The price of (female) sex is driven by men’s ability to pay, and by availability. Unlike virtually any other commodity, the supply is fairly inelastic, since biology mandates (approximately) a 50-50 population balance between men and women. This means that, as the male-led industries have grown exponentially, the price of sex has kept track. While the average price of sex is very hard to estimate accurately, the price of prostitution is a good proxy and it is easy to measure. Cultural, economic, and demographic changes have all had the effect of increasing or reducing the price of sex. Wars and famines that reduce the male population more than the female population will naturally affect the ratio of supply to demand and lower the cost of sex. The sex-selective abortion of girls in countries like China and India, on the other hand, will increase it. Similarly, mass migration will tend to raise or lower the price, depending on the culture and gender balance of the migrants. When Polish people won free movement across the EU in 2004, I heard complaints from both low-skilled male friends in the building industry, and from sex workers that rates were being undercut by the new arrivals. The Economist suggested in 2014 that German sex workers had felt a similar effect. But (the same article reports), the price of sex has declined globally in recent decades, reflecting other trends, including online advertising for sex workers, hook-up culture driven by dating apps, and reduced social stigma for sex workers and women engaging in casual sex.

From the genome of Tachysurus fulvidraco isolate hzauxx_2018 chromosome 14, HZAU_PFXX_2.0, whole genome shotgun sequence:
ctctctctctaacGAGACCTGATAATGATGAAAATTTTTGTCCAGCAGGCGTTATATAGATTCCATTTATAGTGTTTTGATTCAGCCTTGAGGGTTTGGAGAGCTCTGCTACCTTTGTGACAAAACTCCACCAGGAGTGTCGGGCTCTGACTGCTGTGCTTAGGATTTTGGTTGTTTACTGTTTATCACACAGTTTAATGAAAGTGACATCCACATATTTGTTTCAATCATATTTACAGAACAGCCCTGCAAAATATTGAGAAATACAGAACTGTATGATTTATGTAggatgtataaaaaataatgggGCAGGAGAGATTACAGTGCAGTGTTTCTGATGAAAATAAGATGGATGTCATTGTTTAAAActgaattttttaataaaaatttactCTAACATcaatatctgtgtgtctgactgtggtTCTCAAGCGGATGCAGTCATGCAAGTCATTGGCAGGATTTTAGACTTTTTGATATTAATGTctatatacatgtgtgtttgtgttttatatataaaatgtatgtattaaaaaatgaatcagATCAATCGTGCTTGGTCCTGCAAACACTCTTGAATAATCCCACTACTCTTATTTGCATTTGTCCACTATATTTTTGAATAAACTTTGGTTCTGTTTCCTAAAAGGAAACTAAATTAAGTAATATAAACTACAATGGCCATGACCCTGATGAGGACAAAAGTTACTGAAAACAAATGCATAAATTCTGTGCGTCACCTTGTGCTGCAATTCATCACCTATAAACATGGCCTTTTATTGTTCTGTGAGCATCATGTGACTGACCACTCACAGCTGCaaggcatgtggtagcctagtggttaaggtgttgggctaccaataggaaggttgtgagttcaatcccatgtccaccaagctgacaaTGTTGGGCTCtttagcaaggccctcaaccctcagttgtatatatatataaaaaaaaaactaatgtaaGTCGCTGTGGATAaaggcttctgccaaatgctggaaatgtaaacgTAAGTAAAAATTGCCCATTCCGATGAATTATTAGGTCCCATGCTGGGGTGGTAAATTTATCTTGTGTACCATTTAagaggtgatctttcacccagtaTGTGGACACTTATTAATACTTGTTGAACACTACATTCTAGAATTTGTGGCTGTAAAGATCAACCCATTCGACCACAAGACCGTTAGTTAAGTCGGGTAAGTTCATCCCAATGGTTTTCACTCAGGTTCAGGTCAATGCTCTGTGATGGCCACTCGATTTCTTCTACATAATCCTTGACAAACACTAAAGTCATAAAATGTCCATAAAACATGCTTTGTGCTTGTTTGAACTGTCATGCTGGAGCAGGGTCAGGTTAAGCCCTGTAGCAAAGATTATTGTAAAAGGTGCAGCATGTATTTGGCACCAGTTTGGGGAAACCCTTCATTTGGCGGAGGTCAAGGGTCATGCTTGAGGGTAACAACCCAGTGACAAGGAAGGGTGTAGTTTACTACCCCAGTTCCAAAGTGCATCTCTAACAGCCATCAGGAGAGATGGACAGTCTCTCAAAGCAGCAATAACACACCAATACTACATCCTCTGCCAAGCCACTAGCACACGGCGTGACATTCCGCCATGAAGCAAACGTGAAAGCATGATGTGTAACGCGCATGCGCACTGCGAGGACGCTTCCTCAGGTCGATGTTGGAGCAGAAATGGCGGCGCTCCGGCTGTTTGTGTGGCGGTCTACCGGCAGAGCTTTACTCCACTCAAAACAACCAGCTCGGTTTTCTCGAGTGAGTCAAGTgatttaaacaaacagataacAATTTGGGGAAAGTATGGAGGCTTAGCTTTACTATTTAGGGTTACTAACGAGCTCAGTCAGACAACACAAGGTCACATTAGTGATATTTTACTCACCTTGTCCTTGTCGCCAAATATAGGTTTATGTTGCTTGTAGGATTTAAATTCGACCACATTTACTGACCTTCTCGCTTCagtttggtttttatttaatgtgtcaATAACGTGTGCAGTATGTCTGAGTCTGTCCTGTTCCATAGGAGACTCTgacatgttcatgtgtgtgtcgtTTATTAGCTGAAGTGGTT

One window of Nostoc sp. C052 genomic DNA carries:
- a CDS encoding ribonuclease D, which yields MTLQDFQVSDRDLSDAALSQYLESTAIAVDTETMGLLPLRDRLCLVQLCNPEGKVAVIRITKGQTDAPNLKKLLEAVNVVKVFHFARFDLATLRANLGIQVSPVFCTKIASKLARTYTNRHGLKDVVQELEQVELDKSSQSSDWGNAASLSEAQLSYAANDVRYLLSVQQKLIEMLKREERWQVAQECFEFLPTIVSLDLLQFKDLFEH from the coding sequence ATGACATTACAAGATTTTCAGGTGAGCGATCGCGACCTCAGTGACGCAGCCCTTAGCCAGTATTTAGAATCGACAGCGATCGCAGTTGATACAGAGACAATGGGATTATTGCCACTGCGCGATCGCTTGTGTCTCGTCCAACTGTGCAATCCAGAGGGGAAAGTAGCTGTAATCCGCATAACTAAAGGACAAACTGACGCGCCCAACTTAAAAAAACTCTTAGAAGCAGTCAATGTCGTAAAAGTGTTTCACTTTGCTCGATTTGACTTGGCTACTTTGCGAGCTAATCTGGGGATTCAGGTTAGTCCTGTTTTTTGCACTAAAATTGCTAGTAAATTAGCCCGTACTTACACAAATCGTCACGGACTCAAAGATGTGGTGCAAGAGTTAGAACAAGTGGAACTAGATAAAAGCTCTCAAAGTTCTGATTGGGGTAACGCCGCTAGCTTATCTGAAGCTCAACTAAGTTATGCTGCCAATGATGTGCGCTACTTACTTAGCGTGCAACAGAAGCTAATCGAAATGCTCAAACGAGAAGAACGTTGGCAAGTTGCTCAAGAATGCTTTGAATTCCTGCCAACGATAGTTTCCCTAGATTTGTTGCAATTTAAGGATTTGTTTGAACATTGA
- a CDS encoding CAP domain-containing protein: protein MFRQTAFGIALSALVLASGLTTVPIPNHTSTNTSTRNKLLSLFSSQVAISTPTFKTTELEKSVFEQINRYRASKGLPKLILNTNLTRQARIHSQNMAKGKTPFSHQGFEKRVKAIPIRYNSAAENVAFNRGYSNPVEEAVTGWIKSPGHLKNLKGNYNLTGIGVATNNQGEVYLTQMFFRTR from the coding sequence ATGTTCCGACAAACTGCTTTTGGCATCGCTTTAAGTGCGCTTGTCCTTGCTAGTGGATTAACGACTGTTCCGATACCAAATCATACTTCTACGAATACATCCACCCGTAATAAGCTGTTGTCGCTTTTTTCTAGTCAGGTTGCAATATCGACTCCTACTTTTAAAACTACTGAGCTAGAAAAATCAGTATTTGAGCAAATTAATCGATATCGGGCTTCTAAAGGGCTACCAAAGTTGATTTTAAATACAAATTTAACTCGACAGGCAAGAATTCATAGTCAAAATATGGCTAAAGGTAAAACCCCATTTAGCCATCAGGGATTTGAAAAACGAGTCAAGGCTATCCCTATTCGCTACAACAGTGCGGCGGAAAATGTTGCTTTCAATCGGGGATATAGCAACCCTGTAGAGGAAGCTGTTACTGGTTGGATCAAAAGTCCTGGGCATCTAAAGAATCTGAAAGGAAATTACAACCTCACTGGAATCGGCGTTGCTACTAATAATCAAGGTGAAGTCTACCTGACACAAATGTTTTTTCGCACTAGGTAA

Unsurprisingly, sex workers are better aware than most of the value of sex, and less ashamed to discuss it without euphemism. I’ve seen social media posts from sex workers asking for free services, from photoshoots and car repairs, to video editing and rodent removal.